I have some links here that give some updates to the controversy surrounding the vote.
***At 4:11am EST as I was shutting my laptop down I saw this in the comments:
June 26, 2013 at 1:58 am
Wendy texted that the bill is dead!!
June 26, 2013 at 2:00 am
legislature changed timetstamps on their website! aresholes!
Not sure what is going on, Jezebel says it is dead: Texas Abortion Bill Is Dead. This Calls for a Celebratory Gif Party.
So…looking good??????????????? Yes???? I think so!!!!!!!!!!!!!!!!!!!
Roofingbird made this comment:
June 26, 2013 at 3:17 am
Sorry, approximately 3:02 Texas time.
Damn, don’t we have awesome readers who keep us up to date and damn well informed!
What the hell would we do with out you all!
Thank you Ralph, New Deal Dem, Cygnus and Roofingbird…BB, Janicen, Boogieman, Mr. Mike…hope I didn’t miss anyone else…. for the live blogging the drama in Texas last night/this morning. ;)
Okay, back the the post…..
By midnight Texas time, it was all over but the parliamentary inquiries. After a nearly 11-hour filibuster attempt by state Sen. Wendy Davis to block sweeping restrictions on abortion, the Republican-dominated Texas Senate successfully shut down the filibuster on points of order.
“This is probably the worst night that I’ve experienced since I’ve been in the Senate, maybe since I’ve been in public life,” said state Sen. Kirk Watson, a Democrat from Austin.
Davis stood and spoke continuously for nearly 11 hours in an attempt to block passage of SB 5, a bill that would ban all abortions after 20 weeks and could effectively close all but five abortion clinics in the state. Supporters, in a largely pro-life state of 26 million, say the new, stringent standards raise the level of care for Texas women. (As of this writing, it’s unclear whether the Senate successfully passed the controversial abortion legislation, as the vote happened after midnight, when the special legislative session was required to end.)
The dramatic restrictions in the bill had already drawn national attention for their reach. But her riveting, one-woman attempt to stop it put Wendy Davis’ name on the national map. A single mother at 19 who raised her children while putting herself through Harvard Law School, Davis has represented a Fort Worth swing district in the Texas Senate since 2008. To catch a glimpse of her, the line outside the Texas Senate gallery wound down three floors of the Texas Capitol for hours. President Barack Obama tweeted a link to the livestream, saying, “Something special is happening in Austin tonight.” Fueled by a popular Twitter hashtag, #standwithwendy, more than 100,000 people were still watching a parliamentary debate over Roberts Rules of Order on the livestream at midnight.
Davis’ chair was removed before she began speaking at 11:18 a.m. CT Tuesday. Donning pink tennis shoes, she started by saying, “I’m rising on the floor today to humbly give voice to thousands of Texans who have been ignored. These voices have been silenced by a governor who made blind partisanship and personal political ambition the official business of our great state.”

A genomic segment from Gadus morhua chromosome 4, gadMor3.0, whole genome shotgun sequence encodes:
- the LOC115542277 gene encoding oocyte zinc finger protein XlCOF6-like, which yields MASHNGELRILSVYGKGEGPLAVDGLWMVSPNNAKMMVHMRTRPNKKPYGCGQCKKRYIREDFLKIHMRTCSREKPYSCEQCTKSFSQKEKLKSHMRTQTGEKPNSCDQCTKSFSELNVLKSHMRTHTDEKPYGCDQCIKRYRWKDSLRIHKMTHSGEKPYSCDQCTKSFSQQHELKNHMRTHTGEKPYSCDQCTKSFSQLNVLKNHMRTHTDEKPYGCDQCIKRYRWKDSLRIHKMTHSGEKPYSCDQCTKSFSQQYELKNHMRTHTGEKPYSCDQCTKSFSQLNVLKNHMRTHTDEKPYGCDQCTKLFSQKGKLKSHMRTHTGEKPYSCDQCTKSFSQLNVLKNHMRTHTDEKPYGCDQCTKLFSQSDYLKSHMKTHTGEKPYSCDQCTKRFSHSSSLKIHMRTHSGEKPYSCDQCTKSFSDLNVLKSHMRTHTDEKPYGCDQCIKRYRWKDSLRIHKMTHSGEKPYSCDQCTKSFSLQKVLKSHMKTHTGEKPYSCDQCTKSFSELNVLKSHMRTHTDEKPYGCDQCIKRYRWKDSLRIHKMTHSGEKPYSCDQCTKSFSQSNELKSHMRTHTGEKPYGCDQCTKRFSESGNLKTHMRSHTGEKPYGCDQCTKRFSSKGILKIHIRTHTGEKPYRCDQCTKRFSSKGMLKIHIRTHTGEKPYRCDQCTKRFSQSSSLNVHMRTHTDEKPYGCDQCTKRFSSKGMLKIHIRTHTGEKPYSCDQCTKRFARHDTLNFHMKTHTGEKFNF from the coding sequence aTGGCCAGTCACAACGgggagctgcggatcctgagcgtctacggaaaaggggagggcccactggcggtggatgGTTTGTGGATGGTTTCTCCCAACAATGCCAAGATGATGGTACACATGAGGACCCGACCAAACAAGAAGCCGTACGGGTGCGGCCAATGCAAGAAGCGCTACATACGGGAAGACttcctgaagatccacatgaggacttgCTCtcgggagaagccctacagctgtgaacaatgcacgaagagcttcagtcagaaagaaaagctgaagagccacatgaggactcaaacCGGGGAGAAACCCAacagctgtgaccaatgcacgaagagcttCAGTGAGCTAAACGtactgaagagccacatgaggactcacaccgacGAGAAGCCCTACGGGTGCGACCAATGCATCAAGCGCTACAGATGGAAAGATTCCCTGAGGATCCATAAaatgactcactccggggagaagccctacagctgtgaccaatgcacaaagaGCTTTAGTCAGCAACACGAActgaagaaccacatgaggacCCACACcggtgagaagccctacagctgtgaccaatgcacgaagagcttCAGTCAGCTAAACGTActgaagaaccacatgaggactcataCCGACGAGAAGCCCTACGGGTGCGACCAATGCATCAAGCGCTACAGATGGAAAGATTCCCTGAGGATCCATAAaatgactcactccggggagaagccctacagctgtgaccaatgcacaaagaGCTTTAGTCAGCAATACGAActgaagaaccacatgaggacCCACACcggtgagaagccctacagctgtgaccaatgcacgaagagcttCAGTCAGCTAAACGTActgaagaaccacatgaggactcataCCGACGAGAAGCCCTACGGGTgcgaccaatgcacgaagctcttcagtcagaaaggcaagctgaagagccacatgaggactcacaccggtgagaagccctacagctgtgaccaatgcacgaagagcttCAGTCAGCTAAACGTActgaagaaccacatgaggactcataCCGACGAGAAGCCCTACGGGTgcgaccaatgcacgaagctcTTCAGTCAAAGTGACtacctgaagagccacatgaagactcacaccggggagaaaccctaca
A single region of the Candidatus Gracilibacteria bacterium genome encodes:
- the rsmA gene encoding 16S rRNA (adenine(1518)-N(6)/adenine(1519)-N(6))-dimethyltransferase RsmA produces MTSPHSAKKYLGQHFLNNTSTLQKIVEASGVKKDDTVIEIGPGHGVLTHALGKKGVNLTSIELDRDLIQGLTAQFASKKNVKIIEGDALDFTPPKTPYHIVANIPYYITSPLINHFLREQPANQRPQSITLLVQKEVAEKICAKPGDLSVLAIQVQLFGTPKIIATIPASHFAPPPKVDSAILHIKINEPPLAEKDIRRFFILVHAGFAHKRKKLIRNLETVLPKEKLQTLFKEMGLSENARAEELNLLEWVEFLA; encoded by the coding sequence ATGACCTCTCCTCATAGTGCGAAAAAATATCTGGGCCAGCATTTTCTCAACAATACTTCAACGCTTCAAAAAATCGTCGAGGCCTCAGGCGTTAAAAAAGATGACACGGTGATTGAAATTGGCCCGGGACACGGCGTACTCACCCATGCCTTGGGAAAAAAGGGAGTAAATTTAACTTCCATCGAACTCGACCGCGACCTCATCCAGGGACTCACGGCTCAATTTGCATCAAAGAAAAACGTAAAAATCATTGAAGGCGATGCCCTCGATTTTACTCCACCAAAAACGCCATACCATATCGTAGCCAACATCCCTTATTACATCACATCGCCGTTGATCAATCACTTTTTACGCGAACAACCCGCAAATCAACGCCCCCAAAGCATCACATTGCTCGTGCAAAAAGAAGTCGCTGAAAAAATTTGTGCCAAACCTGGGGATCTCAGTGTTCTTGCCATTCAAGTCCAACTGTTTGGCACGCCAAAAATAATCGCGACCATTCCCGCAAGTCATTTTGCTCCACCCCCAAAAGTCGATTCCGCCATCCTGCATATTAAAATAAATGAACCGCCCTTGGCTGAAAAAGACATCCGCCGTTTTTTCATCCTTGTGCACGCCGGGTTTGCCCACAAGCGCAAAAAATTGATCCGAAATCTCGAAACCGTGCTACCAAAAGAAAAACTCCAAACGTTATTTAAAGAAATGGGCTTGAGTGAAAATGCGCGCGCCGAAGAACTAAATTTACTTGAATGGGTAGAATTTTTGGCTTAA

But here is where the problem is:
The quirky filibuster rules in Texas made Davis’ attempt both fascinating and perilous. In Texas, lawmakers aren’t allowed to lean on a desk or chair during a filibuster and everything discussed while speaking continuously must be germane — you can’t talk about topics unrelated to the bill. Anything deemed not germane is subject to a point of order, and Davis went up against a three-strikes-you’re-out-rule on those points. In the seventh hour of her filibuster, Davis donned a back brace, but state Sen. Tommy Williams, a Republican, called a point of order on it. She had to lose the brace and take a strike. And the third strike was for speaking about a sonogram bill, which sounds related but the chair sustained the point of order on germaneness, and it ended her filibuster attempt.
The Texas legislature’s special session ended in chaos and confusion early Wednesday, with uncertainty lingering over whether lawmakers had voted on a bill that would have greatly restricted abortions in the state.
Well after a midnight deadline, it wasn’t clear if the legislation had been voted on and whether it had passed. Senators could be seen talking on the Senate floor.
Texas senators are trying to get to the bottom of whether Republicans successfully pushed through a vote on Senate Bill 5, the omnibus abortion restriction bill, ahead of their midnight deadline.
Sen. John Whitmire, D-Houston, says the bill passed at 12:02 a.m.; if that’s true, the vote may not withstand legal scrutiny.
“It’s pretty conclusive that it didn’t pass,” said Whitmire.
But the Senate still has not officially adjourned sine die. When Senators resume floor proceedings, Whitmire said Democrats will call a point of order on the motion to vote on a bill after the midnight deadline.
Okay, the rest of today’s links will be in link dump format (Hey, it is 3:50am and I am beat. Well now it is 5 am and even more done out.):
People in the Middle Ages did keep pets – dogs, cats, birds, monkeys and many other kinds of animals. Although they often had particular duties – i.e. hunting or catching rats – there are many accounts that showed affection and love between these pets and their owners.
Scattered in various texts and remains from the Middle Ages, one can find that people gave names to their pets.
Y’all should love that…my favorite has to be the Renaissance philosopher’s dog sired by Megastomo “big mouth.”
Here is a scary story for you: Caught on tape: Antiabortion center resorts to scary, dangerous lies – Salon.com
If you missed Fredster’s post yesterday: REMEMBERING A NEW ORLEANS TRAGEDY | The Widdershins
And Texas isn’t the only state fucking with women’s rights: Women Lose in New York State – NYTimes.com
This next link is good to see: Shakesville: Angelina Jolie at the UN with a Giant Teaspoon
Super-guppy is the name: Stalking the world’s biggest planes – CNN.com
It’s a slideshow, so go check out those pictures!
Hey, I am too tired, so if there are spelling errors or grammar issues fuck it…its 5 am. See ya later, much later… and please leave a comment or two or three.